When it comes to countering terrorism inside its own borders, Russia’s intelligence agencies are proving to be remarkably effective, commented Vitaly Shlykov, a retired Soviet Army Colonel and military analyst. “There are no more Beslans or Nord-Osts, nothing of such scale, and this is an objective sign of efficiency,” Shlykov explained. 

The period surrounding the parliamentary and presidential elections in Russia was particularly vulnerable to terrorist plots. However, the “acts of terrorism and subversion, which the gangsters planned to stage,” were successfully prevented, former FSB Director Nikolai Patrushev reported at a March 12th meeting of the Federal Task Group of the National Counterterrorism Committee (NAK). The NAK was created by Putin’s decree in February, and coordinates all federal-level antiterrorism policies and operations. At the March meeting, Patrushev also said that terrorism in Russia is radically decreasing. In 2005, 257 terrorist acts were carried out, in 2006 – 112. Last year, the figure fell to 48. 

As the new FSB Director Alexander Bortnikov pointed out, this year has not seen a single terrorist act. The Vesti.ru information portal reported Bortnikov as also saying that acts of terrorism were planned in the Moscow metro for the time of the inauguration of President Dmitry Medvedev and May’s festivities, but they were successfully prevented.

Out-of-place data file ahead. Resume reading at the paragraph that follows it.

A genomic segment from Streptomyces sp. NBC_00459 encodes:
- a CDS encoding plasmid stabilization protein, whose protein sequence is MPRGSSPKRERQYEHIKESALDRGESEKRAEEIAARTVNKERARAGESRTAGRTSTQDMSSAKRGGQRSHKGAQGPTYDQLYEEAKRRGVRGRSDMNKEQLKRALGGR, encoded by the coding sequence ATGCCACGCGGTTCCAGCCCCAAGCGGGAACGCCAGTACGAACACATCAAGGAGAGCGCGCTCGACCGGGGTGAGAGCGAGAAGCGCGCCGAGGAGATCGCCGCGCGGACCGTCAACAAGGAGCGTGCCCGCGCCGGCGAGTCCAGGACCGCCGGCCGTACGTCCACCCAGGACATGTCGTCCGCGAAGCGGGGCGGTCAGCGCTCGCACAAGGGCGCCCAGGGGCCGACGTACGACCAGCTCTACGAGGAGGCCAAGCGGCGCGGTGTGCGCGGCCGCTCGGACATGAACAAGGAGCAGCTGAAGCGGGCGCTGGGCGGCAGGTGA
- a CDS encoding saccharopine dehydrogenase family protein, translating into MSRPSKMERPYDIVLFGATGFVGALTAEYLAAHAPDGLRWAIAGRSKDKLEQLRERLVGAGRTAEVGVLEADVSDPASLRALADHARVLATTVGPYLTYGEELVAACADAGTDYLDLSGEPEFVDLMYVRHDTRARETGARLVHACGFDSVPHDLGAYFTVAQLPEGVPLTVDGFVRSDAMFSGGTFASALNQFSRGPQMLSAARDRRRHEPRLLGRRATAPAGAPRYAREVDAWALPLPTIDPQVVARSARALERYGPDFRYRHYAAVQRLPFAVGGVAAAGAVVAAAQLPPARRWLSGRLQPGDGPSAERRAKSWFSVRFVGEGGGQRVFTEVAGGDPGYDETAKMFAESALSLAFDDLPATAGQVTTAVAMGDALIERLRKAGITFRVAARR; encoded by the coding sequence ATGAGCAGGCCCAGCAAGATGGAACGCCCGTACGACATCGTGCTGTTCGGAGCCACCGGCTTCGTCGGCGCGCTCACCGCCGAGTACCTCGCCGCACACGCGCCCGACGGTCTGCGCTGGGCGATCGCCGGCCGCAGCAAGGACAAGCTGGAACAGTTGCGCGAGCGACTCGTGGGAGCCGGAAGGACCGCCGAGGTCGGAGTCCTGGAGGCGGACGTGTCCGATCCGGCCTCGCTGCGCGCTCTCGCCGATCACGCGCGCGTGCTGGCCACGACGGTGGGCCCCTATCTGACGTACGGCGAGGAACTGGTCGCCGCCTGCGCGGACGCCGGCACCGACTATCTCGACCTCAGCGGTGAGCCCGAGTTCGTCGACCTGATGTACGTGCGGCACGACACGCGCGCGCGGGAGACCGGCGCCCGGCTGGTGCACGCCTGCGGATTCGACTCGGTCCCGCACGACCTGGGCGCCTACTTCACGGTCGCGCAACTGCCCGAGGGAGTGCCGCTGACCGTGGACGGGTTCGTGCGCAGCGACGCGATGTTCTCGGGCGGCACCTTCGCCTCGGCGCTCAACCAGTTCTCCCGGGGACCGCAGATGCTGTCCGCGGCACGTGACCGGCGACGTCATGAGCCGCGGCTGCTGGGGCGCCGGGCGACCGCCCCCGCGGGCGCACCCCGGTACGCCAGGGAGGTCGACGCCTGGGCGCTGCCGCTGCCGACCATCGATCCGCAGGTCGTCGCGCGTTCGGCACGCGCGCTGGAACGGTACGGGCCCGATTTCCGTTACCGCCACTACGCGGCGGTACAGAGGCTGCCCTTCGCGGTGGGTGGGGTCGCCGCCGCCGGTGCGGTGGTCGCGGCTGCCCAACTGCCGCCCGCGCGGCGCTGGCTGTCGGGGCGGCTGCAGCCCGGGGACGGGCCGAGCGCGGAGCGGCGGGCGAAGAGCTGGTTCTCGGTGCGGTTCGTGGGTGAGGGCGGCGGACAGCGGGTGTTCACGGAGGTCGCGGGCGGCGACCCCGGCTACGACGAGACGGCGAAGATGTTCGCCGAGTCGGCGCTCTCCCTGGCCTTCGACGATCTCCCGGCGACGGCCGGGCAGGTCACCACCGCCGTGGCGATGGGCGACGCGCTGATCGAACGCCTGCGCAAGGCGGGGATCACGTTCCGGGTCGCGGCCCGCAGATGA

This is quite an accomplishment, especially if today’s reality is compared to that of just five years ago. The year 2003 witnessed 561 acts of terrorism committed on Russian soil. As Interior Minister Rashid Nurgaliev put it in an interview with The Independent Newspaper in February, “That is, on a rough estimate, one or two terrorists attack daily!” 

Kozyulin attributes Russia’s effectiveness in curbing terrorism to its experience in Chechnya and Dagestan. “The experience was good, and bad, and it taught us a great deal,” he said. Kozyulin also pointed out that Russia’s “poor human rights record, as strange as it sounds, contributes positively to the effectiveness of the fight against terrorism. The investigation may allow itself to be not very scrupulous with the way it gathers and employs evidence.”

“Russia's counterterrorism strategy is a lot more effective than it is often believed. Russian leaders made many mistakes in the 1990s, but what they now understand is that local buy-in is the key to fighting insurgencies,” explained Hounshell. “The dark side, of course, is that brutality has also played a major role – and few countries have been as ruthless as Russia in stamping out insurgents. One troubling aspect to watch [for]… is when legitimate groups or NGOs are labeled ‘terrorists’ for political reasons.”